Basic human decency

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The Occupy protests have disappeared, both physically in the parks and visibly in the media. Yet what will emerge from the ashes of the initial campouts is not quite clear.

What is clear, however, is that most of North American society continues to revel in the bliss of ignorance at the best or stupidity at the worst.

Our social problems will only increase in the future especially as those worse off in society are left behind and continue to be further marginalized. The recent elections of conservative governments, both in Spain as well as in this province are a testament to the departure of social-minded governments across the globe.

While the initial model of the welfare state may not be the most efficient model for the organization of a modern society, it is an evolution of this very model that will serve society best into the future.

If you didn’t find the actions of Lt. John Pike, the UC-Davis officer who indiscriminately pepper sprayed student protesters on Nov. 18, both a senseless use of violence and a disturbing violation of basic democratic rights, then perhaps you need to reconsider what it is acceptable to do to other human beings. In video of the incident, the college students were clearly and brutally pepper sprayed at point-blank range for nothing more than engaging in their basic rights of protest, assembly, and free speech. Ironically, it would seem that those very rights are being suppressed by a university administration that is fearful of engaging in discourse –  the very thing that universities are supposed to encourage in their students.

We live in a world marked with contrasts. We all know about the existence of poverty, the battles that people wage against inner and outer demons, such as a variety of addictions as well as abuse, bullying, and discrimination. When we hear or read about the unemployed or the homeless, we never think that could be us.

However, Canadians carry more household debt than they are able to effectively service on a monthly basis. You do not need an economics degree to know this is poor personal fiscal policy. Our provinces and this country are writing ever more debt as the days go by. One of our largest trading partners is virtually broke and yet continues to be in denial about it. It is no wonder therefore, that social responsibility is taking the proverbial political backseat these days.

Americans operate in the jaded belief that anybody could be the next millionaire CEO. That is, in fact, the basis of the “white picket fence, wife with 2.1 children and one dog” American dream. Work hard, be honest, and you too can one day share in the spoils of that great country.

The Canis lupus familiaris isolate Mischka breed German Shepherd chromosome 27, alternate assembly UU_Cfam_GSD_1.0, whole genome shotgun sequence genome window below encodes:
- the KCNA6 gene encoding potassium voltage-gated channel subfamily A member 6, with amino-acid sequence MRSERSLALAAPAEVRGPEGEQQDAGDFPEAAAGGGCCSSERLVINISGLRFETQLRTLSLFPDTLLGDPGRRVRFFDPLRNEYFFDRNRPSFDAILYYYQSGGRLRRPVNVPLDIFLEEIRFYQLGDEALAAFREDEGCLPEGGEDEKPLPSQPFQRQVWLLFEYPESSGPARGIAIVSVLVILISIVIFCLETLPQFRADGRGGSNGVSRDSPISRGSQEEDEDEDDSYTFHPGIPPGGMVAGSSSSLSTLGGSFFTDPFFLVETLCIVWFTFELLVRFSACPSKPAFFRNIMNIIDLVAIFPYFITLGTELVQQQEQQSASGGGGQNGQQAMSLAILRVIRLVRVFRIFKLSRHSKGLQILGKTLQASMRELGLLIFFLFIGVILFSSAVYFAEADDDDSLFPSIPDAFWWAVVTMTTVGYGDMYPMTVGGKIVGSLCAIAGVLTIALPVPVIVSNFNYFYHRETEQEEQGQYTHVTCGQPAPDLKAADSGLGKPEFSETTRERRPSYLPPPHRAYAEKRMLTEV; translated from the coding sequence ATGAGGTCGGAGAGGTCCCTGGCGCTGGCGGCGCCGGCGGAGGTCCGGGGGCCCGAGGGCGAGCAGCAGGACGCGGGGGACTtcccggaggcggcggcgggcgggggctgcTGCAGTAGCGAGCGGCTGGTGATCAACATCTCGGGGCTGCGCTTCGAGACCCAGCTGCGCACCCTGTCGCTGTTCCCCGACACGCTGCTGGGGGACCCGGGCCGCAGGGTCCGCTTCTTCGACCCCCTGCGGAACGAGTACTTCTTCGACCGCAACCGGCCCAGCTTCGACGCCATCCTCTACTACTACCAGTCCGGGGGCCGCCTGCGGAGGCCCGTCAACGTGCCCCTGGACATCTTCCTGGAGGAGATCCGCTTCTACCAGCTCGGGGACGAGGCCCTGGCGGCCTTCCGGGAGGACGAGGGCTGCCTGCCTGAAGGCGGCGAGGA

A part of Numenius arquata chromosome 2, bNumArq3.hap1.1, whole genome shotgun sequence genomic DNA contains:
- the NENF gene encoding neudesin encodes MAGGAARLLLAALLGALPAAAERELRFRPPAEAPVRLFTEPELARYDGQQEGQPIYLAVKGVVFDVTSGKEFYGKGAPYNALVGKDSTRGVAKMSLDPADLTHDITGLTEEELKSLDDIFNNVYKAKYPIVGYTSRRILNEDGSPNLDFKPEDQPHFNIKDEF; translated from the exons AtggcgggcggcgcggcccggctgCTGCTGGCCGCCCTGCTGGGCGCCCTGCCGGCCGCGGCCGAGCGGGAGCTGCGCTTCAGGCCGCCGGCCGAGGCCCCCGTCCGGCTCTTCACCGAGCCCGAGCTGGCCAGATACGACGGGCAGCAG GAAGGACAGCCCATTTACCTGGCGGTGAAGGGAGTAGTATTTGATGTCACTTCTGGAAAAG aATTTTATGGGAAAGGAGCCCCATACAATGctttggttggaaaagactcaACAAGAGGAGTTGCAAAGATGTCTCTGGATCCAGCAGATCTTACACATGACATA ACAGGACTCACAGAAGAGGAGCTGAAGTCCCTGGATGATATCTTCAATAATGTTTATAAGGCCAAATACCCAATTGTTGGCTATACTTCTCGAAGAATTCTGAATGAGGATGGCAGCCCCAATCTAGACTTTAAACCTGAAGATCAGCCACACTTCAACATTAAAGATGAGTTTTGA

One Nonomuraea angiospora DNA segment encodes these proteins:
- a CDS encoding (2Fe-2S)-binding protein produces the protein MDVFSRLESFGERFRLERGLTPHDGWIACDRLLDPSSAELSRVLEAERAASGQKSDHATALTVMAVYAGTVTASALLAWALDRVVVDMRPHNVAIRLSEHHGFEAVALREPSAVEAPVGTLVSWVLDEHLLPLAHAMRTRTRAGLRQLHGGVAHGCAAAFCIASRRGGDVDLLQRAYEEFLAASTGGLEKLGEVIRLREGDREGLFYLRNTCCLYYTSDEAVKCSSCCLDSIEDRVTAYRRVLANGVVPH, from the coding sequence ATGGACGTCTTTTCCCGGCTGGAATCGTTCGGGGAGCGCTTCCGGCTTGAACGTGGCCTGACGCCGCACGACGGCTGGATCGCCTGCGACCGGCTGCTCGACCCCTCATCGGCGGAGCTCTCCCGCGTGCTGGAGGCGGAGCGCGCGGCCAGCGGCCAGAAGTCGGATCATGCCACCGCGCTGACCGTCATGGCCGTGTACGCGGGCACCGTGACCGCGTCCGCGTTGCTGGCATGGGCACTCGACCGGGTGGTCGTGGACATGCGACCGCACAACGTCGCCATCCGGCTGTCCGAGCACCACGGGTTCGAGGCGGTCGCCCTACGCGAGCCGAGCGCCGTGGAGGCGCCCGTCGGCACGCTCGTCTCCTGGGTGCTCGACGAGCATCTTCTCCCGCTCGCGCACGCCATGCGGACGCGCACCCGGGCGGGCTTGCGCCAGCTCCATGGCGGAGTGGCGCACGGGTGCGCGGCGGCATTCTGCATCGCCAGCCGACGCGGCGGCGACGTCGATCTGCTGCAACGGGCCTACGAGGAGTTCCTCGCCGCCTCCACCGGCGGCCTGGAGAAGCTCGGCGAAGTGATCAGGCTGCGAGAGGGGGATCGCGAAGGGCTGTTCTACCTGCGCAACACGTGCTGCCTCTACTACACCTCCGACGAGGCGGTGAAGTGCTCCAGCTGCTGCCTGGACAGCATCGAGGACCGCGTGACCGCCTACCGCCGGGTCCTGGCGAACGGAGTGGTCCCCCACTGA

But for how many Americans is this dream only an illusion? Does this dream even exist or was it only ever a figment of people’s imaginations?

As the western world sinks evermore into denial about its true fiscal situation and as its citizens continue to allow themselves to be deceived, we shall see a marked rise of social unrest and inequality that is met with government force that will go beyond proportional. Life is still good for CEOs and the government, and both will be loathe to allow the system that made them wealthy change in favour of the people that they exploited to make their billions. The resulting clash between government authority and the authority of the people will certainly be violent. 

As we enter into another Christmas season, we must remember that messages of peace and love of neighbour are still important and relevant in the 21st century, and that these ideas can be applied to how we respond to the very legitimate concerns of our less fortunate. You do not have to be religious to see that a little bit of harmony and respect in the world can go a long way to create a better society for today as well as for tomorrow. It is my sincere wish that the virtues extolled at Christmas are kept alive for a full 12 months. Too often all of us forget that social justice, peace, and love of neighbour are required year-round and not just in December.

Sebastian Prost
Contributor

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